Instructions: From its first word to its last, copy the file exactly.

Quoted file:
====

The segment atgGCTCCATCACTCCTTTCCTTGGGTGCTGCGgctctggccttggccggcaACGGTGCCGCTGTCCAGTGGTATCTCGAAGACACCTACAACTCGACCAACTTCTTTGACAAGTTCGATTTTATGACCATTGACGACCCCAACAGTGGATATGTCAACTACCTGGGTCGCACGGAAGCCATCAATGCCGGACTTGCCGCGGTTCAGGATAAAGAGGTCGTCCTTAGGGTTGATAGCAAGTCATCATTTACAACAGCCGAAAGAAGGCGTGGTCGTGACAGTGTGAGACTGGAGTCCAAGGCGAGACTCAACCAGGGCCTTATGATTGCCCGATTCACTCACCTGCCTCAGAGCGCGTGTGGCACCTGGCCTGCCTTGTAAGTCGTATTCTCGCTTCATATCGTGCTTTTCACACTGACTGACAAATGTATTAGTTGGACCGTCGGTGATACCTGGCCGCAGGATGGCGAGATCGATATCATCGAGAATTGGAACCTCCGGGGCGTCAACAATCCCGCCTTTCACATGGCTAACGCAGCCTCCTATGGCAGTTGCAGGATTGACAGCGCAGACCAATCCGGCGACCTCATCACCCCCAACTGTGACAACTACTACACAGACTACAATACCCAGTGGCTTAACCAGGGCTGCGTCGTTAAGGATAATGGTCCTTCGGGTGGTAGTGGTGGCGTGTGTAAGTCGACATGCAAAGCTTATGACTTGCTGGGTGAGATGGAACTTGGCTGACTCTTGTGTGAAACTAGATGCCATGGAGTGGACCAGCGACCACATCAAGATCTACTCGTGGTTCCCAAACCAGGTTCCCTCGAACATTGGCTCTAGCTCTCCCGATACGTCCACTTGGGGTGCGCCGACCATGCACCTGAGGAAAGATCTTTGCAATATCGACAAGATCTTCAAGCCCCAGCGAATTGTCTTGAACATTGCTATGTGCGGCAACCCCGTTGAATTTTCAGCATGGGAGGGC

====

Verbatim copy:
The segment atgGCTCCATCACTCCTTTCCTTGGGTGCTGCGgctctggccttggccggcaACGGTGCCGCTGTCCAGTGGTATCTCGAAGACACCTACAACTCGACCAACTTCTTTGACAAGTTCGATTTTATGACCATTGACGACCCCAACAGTGGATATGTCAACTACCTGGGTCGCACGGAAGCCATCAATGCCGGACTTGCCGCGGTTCAGGATAAAGAGGTCGTCCTTAGGGTTGATAGCAAGTCATCATTTACAACAGCCGAAAGAAGGCGTGGTCGTGACAGTGTGAGACTGGAGTCCAAGGCGAGACTCAACCAGGGCCTTATGATTGCCCGATTCACTCACCTGCCTCAGAGCGCGTGTGGCACCTGGCCTGCCTTGTAAGTCGTATTCTCGCTTCATATCGTGCTTTTCACACTGACTGACAAATGTATTAGTTGGACCGTCGGTGATACCTGGCCGCAGGATGGCGAGATCGATATCATCGAGAATTGGAACCTCCGGGGCGTCAACAATCCCGCCTTTCACATGGCTAACGCAGCCTCCTATGGCAGTTGCAGGATTGACAGCGCAGACCAATCCGGCGACCTCATCACCCCCAACTGTGACAACTACTACACAGACTACAATACCCAGTGGCTTAACCAGGGCTGCGTCGTTAAGGATAATGGTCCTTCGGGTGGTAGTGGTGGCGTGTGTAAGTCGACATGCAAAGCTTATGACTTGCTGGGTGAGATGGAACTTGGCTGACTCTTGTGTGAAACTAGATGCCATGGAGTGGACCAGCGACCACATCAAGATCTACTCGTGGTTCCCAAACCAGGTTCCCTCGAACATTGGCTCTAGCTCTCCCGATACGTCCACTTGGGGTGCGCCGACCATGCACCTGAGGAAAGATCTTTGCAATATCGACAAGATCTTCAAGCCCCAGCGAATTGTCTTGAACATTGCTATGTGCGGCAACCCCGTTGAATTTTCAGCATGGGAGGGC